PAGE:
You can simply look at a Nexus 6 and this year's Moto X to see the strong similarity between the two devices. While it may be somewhat of a disappointment to see the Nexus venture away from the design found in last year's phone and Google's two most recent tablets, there are some good things to come from this turn of events. One such nicety is the inclusion of something akin to Moto Display, formerly known as Active Display, and referred to here as Ambient Display.
On the Nexus 6, an option appears under display settings with the description "wake screen when device picked up or notifications arrive." As long as this remains enabled, notifications will appear on the screen automatically whenever new ones arrive or the phone is picked up.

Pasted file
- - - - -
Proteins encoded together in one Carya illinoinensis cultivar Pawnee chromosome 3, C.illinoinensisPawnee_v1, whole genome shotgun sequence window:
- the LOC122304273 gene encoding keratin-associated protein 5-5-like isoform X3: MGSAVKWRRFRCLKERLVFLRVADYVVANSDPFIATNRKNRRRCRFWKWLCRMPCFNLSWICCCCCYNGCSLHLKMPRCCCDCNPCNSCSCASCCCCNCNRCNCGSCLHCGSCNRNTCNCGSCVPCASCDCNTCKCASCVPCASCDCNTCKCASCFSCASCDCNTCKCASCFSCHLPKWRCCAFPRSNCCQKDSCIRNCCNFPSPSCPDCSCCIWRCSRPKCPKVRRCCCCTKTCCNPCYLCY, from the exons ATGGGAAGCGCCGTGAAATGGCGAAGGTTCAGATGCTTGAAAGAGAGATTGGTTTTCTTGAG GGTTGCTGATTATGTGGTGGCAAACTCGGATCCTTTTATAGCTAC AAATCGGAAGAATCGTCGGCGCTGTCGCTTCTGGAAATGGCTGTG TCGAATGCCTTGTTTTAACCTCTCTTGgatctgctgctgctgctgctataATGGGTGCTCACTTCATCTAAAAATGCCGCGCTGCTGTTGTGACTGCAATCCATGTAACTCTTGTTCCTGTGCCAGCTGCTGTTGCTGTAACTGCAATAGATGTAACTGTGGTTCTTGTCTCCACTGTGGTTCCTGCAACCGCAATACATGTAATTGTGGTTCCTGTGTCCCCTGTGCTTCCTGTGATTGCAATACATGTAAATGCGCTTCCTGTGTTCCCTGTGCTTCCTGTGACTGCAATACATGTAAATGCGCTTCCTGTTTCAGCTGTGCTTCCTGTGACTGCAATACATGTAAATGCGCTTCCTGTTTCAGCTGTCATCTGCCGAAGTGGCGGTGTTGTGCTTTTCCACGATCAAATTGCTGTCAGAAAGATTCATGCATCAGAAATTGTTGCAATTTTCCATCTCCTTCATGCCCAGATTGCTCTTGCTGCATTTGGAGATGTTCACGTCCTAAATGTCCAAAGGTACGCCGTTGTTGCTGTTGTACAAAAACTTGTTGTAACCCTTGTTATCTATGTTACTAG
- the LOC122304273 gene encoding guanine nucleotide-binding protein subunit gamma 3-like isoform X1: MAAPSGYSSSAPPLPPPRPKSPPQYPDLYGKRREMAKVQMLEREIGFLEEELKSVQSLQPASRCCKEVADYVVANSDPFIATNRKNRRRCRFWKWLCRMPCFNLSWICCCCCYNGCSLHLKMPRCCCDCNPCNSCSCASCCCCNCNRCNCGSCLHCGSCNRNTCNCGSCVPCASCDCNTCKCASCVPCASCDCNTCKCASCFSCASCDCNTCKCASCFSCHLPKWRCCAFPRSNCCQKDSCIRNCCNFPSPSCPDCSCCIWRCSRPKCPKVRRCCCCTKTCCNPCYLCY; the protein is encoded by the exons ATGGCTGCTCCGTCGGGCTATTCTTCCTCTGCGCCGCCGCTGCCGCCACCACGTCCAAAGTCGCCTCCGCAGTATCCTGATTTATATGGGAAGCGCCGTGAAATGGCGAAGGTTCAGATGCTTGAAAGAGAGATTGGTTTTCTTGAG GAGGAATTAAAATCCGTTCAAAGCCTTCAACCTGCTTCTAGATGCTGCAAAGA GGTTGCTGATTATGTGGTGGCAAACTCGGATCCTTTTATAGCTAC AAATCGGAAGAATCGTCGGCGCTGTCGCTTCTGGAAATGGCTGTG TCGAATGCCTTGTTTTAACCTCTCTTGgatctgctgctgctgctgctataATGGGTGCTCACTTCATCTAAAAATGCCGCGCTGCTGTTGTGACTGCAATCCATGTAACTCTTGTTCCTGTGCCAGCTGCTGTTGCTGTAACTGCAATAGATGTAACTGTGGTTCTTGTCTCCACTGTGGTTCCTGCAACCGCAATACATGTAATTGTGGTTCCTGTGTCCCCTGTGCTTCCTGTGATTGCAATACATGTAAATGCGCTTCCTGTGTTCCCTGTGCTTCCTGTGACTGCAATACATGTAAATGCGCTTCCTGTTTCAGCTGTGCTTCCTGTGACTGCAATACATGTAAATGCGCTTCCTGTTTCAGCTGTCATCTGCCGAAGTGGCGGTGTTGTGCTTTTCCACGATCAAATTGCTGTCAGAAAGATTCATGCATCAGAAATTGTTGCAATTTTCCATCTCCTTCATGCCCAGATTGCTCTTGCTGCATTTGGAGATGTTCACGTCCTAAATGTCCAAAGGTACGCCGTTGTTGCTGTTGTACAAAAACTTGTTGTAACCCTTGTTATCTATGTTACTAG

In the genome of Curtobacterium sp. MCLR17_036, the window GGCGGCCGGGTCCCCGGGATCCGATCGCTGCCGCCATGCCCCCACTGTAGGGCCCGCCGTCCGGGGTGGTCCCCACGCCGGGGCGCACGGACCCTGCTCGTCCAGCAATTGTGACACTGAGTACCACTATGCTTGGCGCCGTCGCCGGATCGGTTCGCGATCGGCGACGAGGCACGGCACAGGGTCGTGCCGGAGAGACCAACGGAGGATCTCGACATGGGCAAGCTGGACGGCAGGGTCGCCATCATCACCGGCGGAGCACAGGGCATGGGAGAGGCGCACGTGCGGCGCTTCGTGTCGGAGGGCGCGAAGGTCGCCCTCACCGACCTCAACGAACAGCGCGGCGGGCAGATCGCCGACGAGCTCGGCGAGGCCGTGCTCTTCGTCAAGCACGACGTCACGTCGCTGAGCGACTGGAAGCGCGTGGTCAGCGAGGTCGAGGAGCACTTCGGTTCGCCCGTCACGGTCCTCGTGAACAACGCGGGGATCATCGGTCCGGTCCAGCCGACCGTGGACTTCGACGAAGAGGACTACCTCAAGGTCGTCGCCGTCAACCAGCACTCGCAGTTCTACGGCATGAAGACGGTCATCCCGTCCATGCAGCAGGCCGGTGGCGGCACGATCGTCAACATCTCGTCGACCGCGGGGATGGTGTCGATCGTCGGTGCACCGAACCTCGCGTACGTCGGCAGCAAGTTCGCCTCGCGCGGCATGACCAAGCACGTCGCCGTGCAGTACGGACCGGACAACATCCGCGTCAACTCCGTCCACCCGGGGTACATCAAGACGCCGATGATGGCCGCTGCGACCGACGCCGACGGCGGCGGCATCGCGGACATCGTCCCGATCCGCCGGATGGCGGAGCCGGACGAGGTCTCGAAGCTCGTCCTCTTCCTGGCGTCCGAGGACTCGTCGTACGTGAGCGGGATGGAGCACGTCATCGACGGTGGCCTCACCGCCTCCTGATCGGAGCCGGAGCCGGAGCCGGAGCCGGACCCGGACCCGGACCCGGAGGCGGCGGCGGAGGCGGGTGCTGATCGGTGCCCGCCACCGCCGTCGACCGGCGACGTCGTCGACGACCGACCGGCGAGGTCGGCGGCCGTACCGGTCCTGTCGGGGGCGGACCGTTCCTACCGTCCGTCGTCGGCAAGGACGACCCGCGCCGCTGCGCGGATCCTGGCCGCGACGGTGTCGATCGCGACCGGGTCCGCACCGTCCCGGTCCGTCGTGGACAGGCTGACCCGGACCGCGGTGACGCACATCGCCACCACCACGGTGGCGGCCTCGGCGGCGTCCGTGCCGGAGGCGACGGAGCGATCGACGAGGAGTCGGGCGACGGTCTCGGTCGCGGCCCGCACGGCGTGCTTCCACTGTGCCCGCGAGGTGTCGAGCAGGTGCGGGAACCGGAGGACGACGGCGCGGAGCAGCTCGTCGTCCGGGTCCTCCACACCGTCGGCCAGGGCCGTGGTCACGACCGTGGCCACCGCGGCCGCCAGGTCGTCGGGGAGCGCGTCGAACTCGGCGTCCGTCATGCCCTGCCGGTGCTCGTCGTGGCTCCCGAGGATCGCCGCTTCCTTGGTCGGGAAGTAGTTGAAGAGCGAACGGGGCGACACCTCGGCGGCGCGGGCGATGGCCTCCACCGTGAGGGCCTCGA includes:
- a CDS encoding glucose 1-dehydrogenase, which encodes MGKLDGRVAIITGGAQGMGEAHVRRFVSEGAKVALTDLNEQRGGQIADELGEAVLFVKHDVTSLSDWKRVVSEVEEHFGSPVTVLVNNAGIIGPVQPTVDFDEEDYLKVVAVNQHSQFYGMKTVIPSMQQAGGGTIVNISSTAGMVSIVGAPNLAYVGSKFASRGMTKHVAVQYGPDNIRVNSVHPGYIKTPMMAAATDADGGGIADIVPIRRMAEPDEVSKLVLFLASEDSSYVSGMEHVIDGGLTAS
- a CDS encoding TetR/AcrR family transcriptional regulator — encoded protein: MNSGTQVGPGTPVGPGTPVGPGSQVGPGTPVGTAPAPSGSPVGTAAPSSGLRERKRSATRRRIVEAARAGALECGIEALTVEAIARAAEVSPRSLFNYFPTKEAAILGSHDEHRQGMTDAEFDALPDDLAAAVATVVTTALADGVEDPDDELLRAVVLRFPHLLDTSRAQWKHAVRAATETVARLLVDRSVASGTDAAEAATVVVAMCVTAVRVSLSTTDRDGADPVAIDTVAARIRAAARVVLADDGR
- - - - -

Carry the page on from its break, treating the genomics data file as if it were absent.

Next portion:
The screenshot and photo below come from a leaked dump of the Nexus 6 ported to a Nexus 4.
Update: Here is a clearer image, also taken on a Nexus 4.
The Ambient Display terminology appears on the Nexus 6's Play Store page, but Google doesn't offer a description there of what it does. Instead it points out that the phone will last for up to 250 hours on standby with the feature turned on and 330 with it turned off.
This feature first appeared on last year's Moto X, and it has shipped in several Motorola devices since. This appears to be one of the perks of having the manufacturer produce the Nexus 6. For people who have grown accustomed to the functionality, the convenience is difficult to give up. If you aren't already hooked, prepare yourself.
Thanks, Connor Kirkby.